Business And Markets

CBI Governor in Baghdad

CBI Governor in Baghdad
CBI Governor in Baghdad

Central bank officials from Iran and Iraq met Wednesday in Baghdad to review issues related to the extended delays in the repayment of Iraqi government's debts.
Ali Salehabadi, governor of the Central Bank of Iran and his Iraqi counterpart Mustafa Ghaleb discussed ways to enhance cooperation between the two banks. No details were available, ILNA reported.
An estimated 20 million cubic meters of gas is exported to the Arab neighbor every day (worth at least $200 million per month). However, Iraq has not paid the bills and the debt keeps piling up.
Baghdad reportedly owes more than $6 billion in unpaid energy bills including $2 billion in arrears and $1 billion in contract violations. Three billion dollars are blocked by the Trade Bank of Iraq, due to the US economic blockade and banking restrictions.
Last month the National Iranian Gas Company said was ready to renew its gas export contract with Iraq, but added that it expects the Iraqis to settle its debts as soon as possible. The contract expires in February 2022.
Iraq's debt to Iran for electricity import is said to be in the region of $1 billion. The Arab country is the biggest importer of Iranian electricity for more than a decade. It needs 23,000 megawatts of electricity for spiraling domestic demand but decades of war, civil strife and terror attacks have destroyed its power infrastructure.
Iraq has a 7,000 MW power deficit and large parts of the country have for years struggled with systematic blackouts of several hours a day. The power shortages have often led to violent public protests.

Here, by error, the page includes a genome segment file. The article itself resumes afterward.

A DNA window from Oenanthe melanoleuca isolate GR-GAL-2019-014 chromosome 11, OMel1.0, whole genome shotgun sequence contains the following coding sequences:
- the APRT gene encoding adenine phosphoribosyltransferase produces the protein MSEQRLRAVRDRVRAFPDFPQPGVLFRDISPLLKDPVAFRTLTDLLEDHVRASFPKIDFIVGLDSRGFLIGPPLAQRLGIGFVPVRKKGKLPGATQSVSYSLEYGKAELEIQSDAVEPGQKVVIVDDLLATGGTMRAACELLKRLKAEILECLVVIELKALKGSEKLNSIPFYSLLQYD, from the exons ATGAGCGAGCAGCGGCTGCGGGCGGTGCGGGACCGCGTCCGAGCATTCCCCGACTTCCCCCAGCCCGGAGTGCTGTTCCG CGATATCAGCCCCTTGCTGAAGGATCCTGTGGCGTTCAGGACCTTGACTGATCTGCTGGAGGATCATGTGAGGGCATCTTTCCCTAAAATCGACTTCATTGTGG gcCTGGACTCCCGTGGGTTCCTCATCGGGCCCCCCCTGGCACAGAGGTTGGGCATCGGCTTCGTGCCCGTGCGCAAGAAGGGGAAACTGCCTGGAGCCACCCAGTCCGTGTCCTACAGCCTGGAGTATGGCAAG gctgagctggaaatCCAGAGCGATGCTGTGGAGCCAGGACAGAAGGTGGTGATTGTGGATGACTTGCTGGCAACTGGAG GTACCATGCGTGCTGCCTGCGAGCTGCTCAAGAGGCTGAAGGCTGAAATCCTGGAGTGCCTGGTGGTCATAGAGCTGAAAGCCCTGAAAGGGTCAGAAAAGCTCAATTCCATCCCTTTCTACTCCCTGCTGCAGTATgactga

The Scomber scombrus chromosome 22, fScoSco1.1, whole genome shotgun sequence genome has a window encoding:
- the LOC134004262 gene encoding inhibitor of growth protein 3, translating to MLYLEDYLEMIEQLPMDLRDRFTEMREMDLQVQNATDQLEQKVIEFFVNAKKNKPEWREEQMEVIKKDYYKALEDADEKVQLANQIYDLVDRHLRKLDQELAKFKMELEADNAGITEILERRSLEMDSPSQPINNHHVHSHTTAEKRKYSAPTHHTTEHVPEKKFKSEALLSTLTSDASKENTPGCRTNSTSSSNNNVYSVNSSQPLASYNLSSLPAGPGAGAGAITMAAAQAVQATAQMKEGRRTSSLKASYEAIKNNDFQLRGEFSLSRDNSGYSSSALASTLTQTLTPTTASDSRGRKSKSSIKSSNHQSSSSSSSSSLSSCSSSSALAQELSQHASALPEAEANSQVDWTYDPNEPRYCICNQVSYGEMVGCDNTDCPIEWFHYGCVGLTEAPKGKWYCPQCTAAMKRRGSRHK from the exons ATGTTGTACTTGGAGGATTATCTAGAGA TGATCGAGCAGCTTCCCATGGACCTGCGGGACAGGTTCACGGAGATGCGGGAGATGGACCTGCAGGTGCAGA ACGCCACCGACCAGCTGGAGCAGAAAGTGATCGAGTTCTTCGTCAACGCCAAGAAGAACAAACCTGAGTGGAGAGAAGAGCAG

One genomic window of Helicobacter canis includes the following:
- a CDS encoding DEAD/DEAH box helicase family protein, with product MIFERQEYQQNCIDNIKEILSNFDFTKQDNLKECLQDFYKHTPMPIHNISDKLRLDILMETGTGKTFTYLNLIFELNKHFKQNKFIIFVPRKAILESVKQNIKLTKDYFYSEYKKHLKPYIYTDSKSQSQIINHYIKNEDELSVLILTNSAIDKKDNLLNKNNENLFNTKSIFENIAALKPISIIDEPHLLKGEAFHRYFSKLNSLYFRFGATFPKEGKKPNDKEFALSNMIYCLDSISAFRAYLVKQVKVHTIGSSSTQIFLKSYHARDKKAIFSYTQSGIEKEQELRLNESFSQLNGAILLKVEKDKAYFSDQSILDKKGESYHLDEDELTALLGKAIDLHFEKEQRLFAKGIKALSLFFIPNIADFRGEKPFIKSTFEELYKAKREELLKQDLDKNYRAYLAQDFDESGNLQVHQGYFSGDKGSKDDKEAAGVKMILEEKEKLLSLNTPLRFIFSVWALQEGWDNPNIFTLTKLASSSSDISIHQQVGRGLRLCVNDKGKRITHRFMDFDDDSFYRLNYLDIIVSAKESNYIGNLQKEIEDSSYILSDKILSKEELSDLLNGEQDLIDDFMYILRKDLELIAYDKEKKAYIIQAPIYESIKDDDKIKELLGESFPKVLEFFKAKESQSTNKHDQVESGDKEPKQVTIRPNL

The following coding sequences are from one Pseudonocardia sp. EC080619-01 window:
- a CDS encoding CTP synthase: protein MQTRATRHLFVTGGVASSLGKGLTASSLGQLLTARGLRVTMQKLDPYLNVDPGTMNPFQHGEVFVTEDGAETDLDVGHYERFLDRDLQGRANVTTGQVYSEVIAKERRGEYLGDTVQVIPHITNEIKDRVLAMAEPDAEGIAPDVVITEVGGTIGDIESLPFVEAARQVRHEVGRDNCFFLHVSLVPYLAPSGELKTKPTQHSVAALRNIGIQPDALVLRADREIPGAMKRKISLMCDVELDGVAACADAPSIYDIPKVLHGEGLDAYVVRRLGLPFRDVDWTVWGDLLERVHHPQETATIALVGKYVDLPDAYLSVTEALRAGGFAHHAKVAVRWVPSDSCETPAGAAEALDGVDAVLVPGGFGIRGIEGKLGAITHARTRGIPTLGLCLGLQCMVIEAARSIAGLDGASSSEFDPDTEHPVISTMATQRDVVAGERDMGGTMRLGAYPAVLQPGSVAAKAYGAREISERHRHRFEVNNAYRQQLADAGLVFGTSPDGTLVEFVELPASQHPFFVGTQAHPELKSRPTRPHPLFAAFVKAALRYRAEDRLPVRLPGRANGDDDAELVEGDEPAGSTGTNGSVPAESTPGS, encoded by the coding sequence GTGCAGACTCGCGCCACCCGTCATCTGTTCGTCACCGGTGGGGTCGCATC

A former CBI head said Iran managed to use about $2 billion of its frozen funds in Iraq and China for purchasing Covid-19 vaccines and agricultural products.

Iraq in Talks With Saudi Aramco

Iraq is in talks with Saudi Aramco for a gas deal and plans to sign billions of dollars’ worth of energy, power, water and petrochemical contracts with Saudi Arabia, the country's oil minister said, as OPEC's second-biggest producer seeks to woo more foreign investment.
Iraq is also intensifying talks with Saudi Arabia's ACWA Power to build water desalination, clean energy and solar power plants in the country, Ihsan Abdul-Jabbar Ismail said, news outlets said on Monday.
The Iraqi government plans to ink the contracts before the end of its tenure, he said. Parliamentary elections held on Oct. 10 will be followed by a new government formation.
Iraq's oil ministry has started a dialogue with "a global energy company" to conduct gas exploration in the western desert in Anbar province, the ministry said in an Oct. 5 statement, amid plans to wean itself off Iranian energy imports.
Ismail said in the statement he would name the company once an agreement is reached.
Iraq is under increasing pressure from the US to wean itself off electricity and gas imports from Iran, which has been subject to US sanctions since 2018. The US administration has been granting Iraq waivers since 2018 to continue importing Iranian energy.
Iraq has been seeking the help of international oil companies to capture associated gas. The majority of Iraq's gas output is pumped with oil and the associated gas is mostly flared. Iraq was the world's second-worst flaring nation after Russia in 2020, according to the World Bank.


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